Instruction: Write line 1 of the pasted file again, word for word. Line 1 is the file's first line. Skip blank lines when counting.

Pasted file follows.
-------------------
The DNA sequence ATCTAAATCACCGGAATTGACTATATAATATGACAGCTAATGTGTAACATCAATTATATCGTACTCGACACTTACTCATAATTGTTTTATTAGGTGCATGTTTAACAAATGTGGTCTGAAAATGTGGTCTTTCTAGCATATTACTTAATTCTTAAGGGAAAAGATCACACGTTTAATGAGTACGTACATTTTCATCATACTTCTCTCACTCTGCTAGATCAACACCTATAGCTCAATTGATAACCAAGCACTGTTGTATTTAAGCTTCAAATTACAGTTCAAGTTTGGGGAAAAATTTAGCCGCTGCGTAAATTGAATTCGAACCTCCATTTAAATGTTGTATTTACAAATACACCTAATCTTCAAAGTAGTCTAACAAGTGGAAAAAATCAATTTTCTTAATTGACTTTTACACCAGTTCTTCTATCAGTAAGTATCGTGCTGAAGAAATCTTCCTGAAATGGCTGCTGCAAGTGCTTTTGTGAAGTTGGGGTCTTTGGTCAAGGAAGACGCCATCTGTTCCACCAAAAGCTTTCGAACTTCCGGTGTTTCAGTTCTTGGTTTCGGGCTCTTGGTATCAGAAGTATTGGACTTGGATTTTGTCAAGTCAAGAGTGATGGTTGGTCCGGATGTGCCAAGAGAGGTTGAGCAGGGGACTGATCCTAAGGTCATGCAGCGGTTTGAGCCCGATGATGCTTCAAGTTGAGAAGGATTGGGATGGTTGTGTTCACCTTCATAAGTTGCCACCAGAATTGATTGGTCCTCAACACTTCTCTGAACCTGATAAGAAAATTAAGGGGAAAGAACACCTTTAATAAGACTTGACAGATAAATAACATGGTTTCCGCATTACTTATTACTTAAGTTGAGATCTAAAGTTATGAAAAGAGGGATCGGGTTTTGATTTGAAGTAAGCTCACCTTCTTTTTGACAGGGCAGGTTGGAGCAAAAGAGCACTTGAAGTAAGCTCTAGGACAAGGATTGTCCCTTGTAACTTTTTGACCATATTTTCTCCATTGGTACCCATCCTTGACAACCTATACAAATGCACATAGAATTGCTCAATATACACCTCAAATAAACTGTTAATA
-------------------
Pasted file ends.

The DNA sequence ATCTAAATCACCGGAATTGACTATATAATATGACAGCTAATGTGTAACATCAATTATATCGTACTCGACACTTACTCATAATTGTTTTATTAGGTGCATGTTTAACAAATGTGGTCTGAAAATGTGGTCTTTCTAGCATATTACTTAATTCTTAAGGGAAAAGATCACACGTTTAATGAGTACGTACATTTTCATCATACTTCTCTCACTCTGCTAGATCAACACCTATAGCTCAATTGATAACCAAGCACTGTTGTATTTAAGCTTCAAATTACAGTTCAAGTTTGGGGAAAAATTTAGCCGCTGCGTAAATTGAATTCGAACCTCCATTTAAATGTTGTATTTACAAATACACCTAATCTTCAAAGTAGTCTAACAAGTGGAAAAAATCAATTTTCTTAATTGACTTTTACACCAGTTCTTCTATCAGTAAGTATCGTGCTGAAGAAATCTTCCTGAAATGGCTGCTGCAAGTGCTTTTGTGAAGTTGGGGTCTTTGGTCAAGGAAGACGCCATCTGTTCCACCAAAAGCTTTCGAACTTCCGGTGTTTCAGTTCTTGGTTTCGGGCTCTTGGTATCAGAAGTATTGGACTTGGATTTTGTCAAGTCAAGAGTGATGGTTGGTCCGGATGTGCCAAGAGAGGTTGAGCAGGGGACTGATCCTAAGGTCATGCAGCGGTTTGAGCCCGATGATGCTTCAAGTTGAGAAGGATTGGGATGGTTGTGTTCACCTTCATAAGTTGCCACCAGAATTGATTGGTCCTCAACACTTCTCTGAACCTGATAAGAAAATTAAGGGGAAAGAACACCTTTAATAAGACTTGACAGATAAATAACATGGTTTCCGCATTACTTATTACTTAAGTTGAGATCTAAAGTTATGAAAAGAGGGATCGGGTTTTGATTTGAAGTAAGCTCACCTTCTTTTTGACAGGGCAGGTTGGAGCAAAAGAGCACTTGAAGTAAGCTCTAGGACAAGGATTGTCCCTTGTAACTTTTTGACCATATTTTCTCCATTGGTACCCATCCTTGACAACCTATACAAATGCACATAGAATTGCTCAATATACACCTCAAATAAACTGTTAATA